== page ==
According to statistics that for the first time shows the challenges people from lower socioeconomic backgrounds face when entering Big 4 firms, more than four in five PwC UK workers come from a higher socioeconomic background. This suggests that there is a pay gap within the big 4.
According to parental occupation data, the Big 4 firm reported in 2021 that 14% of its employees come from lower socioeconomic backgrounds and are paid less than their peers, with a pay disparity of 12.1% on average.
The information was provided in the group’s annual report, which stated that the distributable profit per partner increased by more than a quarter to £868,000 and that revenue increased by 2% to £4.4 billion in the year ending June 30.
PwC Chairman, Kevin Ellis, received £4.4 million in remuneration in 2021, up from £3.4 million the year before, for a pay ratio of 82:1 with the median PwC employee, suggesting there is a large big 4 pay gap.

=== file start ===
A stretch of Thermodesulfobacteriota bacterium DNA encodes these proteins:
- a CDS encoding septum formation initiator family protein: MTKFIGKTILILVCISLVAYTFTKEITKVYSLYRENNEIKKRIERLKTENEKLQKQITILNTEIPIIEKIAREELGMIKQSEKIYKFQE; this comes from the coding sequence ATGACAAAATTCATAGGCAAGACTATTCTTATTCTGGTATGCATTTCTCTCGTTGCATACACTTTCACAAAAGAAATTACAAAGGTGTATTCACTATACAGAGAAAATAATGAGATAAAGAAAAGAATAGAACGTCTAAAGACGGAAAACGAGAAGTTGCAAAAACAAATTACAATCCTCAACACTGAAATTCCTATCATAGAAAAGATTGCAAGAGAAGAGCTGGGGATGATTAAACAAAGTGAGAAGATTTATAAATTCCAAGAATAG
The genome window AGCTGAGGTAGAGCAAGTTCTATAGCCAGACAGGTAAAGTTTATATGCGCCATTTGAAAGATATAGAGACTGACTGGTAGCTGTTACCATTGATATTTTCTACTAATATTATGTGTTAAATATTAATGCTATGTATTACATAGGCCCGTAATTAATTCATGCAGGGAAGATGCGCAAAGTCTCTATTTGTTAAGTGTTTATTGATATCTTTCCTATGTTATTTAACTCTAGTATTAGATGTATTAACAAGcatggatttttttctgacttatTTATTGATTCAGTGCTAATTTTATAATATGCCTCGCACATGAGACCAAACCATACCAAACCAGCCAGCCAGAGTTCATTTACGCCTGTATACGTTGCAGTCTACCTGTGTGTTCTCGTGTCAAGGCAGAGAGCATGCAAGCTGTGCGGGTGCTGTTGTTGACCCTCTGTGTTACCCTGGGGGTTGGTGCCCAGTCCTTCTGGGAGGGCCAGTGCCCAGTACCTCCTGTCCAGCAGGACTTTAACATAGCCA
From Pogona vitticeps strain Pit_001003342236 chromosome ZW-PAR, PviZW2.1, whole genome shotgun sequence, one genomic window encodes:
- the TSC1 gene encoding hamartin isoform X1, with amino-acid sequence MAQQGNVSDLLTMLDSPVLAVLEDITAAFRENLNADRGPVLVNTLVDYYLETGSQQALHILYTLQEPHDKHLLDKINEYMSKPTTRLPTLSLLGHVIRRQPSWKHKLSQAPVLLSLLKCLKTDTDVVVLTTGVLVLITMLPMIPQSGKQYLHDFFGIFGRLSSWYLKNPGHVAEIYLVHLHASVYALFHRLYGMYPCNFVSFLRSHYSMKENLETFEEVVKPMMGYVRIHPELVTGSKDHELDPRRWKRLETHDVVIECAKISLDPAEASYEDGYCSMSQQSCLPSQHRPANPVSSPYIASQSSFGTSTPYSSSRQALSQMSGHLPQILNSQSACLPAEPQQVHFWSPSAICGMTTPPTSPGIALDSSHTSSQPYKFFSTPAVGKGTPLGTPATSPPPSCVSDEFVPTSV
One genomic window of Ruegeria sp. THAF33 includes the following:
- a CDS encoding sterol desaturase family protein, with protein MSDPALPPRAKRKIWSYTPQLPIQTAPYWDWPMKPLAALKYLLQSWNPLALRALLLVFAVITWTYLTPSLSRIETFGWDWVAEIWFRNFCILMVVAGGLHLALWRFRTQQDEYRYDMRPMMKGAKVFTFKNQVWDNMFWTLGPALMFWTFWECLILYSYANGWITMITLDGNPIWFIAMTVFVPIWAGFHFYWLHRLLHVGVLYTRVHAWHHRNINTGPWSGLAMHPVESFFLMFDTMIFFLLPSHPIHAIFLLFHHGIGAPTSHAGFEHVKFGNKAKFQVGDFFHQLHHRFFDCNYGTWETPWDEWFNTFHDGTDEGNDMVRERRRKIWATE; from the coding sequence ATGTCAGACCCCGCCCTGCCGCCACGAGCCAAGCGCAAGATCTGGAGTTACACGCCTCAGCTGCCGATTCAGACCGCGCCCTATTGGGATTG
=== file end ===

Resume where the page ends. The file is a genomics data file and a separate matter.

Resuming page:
Competitor KPMG announced last year that it will establish a goal for the proportion of workers from working-class origins in its workforce. By 2030, it intends 29% of its partners and directors to come from lower socioeconomic backgrounds, up from 23% of partners and 20% of directors currently.
According to PwC, a plan has also been developed to increase social mobility among its employees through employee recruiting, development, and advancement.
The median gender wage difference with partners was 10%, which is lower than the 11.6% from the previous year. Women made up 41% of internal partner admissions this year, according to PwC, although they still made up less than 25% of the firm’s partners.
With partners included, the ethnic wage gap is now closed, being at -0.3%. This was 3.5% the previous year, suggesting the Big 4 pay gap is narrowing from an ethnicity perspective.